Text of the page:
by Hulisani Rasivhaga

Water management critical

Better water usage key for survival

Clean water sustains life and should be preserved at all costs
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Undoubtedly, water is the world’s most critical resource, sustaining life and enabling economic and social development. The importance of water to human development is highlighted in the fact that vast quantities of fresh water are used on a daily basis in agricultural practices, and in order to manufacture consumables, generate power, process and extract minerals, and process food and beverages.


Despite the fact that water is integral to the lives of people, however, it continues to be an undervalued resource. In fact, it is estimated that by 2030, the Earth’s projected 8 billion people will require 25% more fresh water.


Further, from a local perspective, South Africa is predicted to have a gap of 17% in water supply and demand, estimated to a water shortage of 2.7-billion cubic metres in 2030. 


Considering its importance and value, companies must be aware of the serious business implications or risks that can emanate from low confidence levels in the assurance of water supply.


For the mining sector, the risks associated with insufficient or low-quality water supply is even more apparent, and includes uncertain availability in water-stressed regions, higher costs and regulatory caps on usage. Other potential risks may involve increased pre-treatment and wastewater treatment costs, and increased responsibility to implement community water infrastructure and watershed restoration projects.


As such, it is essential that local mining companies pay particular attention to water issues, and institute measures that will result in more effective water management.


Anglo American already has impeccable water policies and strategies in place, owing to its complete commitment to making a real difference in terms of environmental sustainability.


Central to this approach is the Integrated Water Management Service (IWMS), which was recently launched by Technical Solutions, one of Anglo American’s in-house technical resources housed within the company’s multidisciplinary Mining and Technology function.


IWMS presents a step-by-step approach to water management within a mining company. A critical aspect of this service is the provision of hands-on assistance to mine managers and all other designated on-site people to implement best practice.


The intention is to sift through the extensive data and issues identified in both external and internal reviews and audits, select priority issues, and implement best practice solutions.


Technical Solutions works closely in-house and partners with various company functions, drawing on the combined expertise of the company’s in-house technical, scientific and engineering skills, and furthering Anglo American’s vision to be the leader in mine water management.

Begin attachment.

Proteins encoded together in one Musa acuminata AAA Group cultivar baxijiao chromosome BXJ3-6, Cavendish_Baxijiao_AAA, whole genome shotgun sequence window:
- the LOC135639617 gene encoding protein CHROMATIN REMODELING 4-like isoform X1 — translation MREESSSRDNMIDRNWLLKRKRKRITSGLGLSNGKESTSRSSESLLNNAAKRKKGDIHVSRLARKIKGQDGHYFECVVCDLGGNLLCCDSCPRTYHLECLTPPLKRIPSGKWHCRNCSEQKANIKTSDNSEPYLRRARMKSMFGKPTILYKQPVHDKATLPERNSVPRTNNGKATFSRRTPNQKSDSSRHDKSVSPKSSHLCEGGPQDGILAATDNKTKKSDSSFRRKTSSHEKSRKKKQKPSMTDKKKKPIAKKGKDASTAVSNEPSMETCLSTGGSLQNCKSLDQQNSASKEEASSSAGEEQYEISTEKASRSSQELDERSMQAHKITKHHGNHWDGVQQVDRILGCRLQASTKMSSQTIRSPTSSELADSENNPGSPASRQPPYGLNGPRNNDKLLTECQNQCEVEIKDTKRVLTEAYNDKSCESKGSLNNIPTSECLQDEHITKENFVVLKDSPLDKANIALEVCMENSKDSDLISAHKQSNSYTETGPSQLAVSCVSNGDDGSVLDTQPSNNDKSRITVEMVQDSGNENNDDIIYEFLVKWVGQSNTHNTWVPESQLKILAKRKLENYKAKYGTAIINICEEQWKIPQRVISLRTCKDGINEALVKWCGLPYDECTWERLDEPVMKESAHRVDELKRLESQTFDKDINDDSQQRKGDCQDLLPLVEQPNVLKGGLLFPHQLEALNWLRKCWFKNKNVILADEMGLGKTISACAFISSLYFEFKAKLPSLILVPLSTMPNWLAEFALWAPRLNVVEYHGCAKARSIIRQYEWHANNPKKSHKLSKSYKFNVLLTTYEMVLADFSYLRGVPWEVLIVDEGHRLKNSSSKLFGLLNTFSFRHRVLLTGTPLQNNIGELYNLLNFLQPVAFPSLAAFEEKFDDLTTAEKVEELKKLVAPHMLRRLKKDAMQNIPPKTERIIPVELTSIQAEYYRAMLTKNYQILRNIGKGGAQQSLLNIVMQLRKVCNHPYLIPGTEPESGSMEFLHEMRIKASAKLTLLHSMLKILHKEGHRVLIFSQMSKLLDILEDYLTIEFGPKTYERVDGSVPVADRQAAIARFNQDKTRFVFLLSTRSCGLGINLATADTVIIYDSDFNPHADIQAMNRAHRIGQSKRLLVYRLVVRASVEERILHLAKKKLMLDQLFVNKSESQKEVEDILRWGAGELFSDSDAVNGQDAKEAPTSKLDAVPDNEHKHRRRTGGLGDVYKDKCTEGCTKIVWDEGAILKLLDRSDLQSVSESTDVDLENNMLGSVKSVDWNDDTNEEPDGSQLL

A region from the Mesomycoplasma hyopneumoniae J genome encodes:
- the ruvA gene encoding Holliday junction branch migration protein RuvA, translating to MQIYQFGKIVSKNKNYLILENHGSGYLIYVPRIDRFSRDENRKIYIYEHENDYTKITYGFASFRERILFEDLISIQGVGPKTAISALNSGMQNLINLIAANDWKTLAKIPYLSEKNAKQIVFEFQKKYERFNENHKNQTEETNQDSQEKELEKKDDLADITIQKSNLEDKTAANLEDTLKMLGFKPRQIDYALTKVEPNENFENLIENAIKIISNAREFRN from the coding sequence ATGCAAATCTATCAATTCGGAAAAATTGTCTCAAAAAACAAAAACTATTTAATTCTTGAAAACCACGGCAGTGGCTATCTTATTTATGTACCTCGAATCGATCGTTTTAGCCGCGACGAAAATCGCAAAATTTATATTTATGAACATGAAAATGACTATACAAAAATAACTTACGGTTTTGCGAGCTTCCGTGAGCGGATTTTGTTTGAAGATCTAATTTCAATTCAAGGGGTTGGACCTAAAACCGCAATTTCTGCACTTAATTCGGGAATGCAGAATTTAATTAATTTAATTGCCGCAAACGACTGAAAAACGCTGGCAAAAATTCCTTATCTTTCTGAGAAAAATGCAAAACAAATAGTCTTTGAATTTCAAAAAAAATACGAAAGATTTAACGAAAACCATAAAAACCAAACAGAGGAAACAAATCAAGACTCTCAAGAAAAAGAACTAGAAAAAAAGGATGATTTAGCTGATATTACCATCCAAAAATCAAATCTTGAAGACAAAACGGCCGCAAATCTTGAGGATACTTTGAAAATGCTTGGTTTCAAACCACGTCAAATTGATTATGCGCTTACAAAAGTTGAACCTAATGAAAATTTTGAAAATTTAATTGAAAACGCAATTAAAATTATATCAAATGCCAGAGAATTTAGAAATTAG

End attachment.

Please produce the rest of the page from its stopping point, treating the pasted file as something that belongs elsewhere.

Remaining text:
The IWMS is the next logical step in Anglo American’s comprehensive water strategic journey phased over 10 years, with implementation being realised in three key areas: improving operational excellence, investing in technology, and engaging and partnering with stakeholders.


The initial phase of the IWMS, to identify key priorities at two sites, is complete. This simplified approach to a potentially overwhelming problem will help offer a definitive solution to the practical implementation of water management, realise potential opportunities, and assure investors of the short- and long-term results and benefits.


The IWMS team is headed up by Technical Solutions’ principal hydro geologist, Johanita Kotze, one of only a few hydrogeologists worldwide to possess the kind of qualifications and experience she has.


Further, Anglo American has some major water projects in progress, such as a desalination plant at Mantoverde Mine in Chile’s Atacama Desert. This plant is expected to meet the mine’s total water needs and eliminate any need to compete for water resources in one of the world’s driest deserts. Start-up is scheduled for some time this year and, in addition to achieving sustainability, the 20-month planned construction project will provide an estimated 150 jobs.


In conclusion, it is essential that comprehensive and intelligent water management is implemented on a wide scale by mining companies, in order to achieve sustainable mining and create a significant economic offset. Committing wholeheartedly to these principles will ensure these objectives are swiftly achieved, and a real difference is inculcated in the establishment of water security for the mining industry.

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Issue 83


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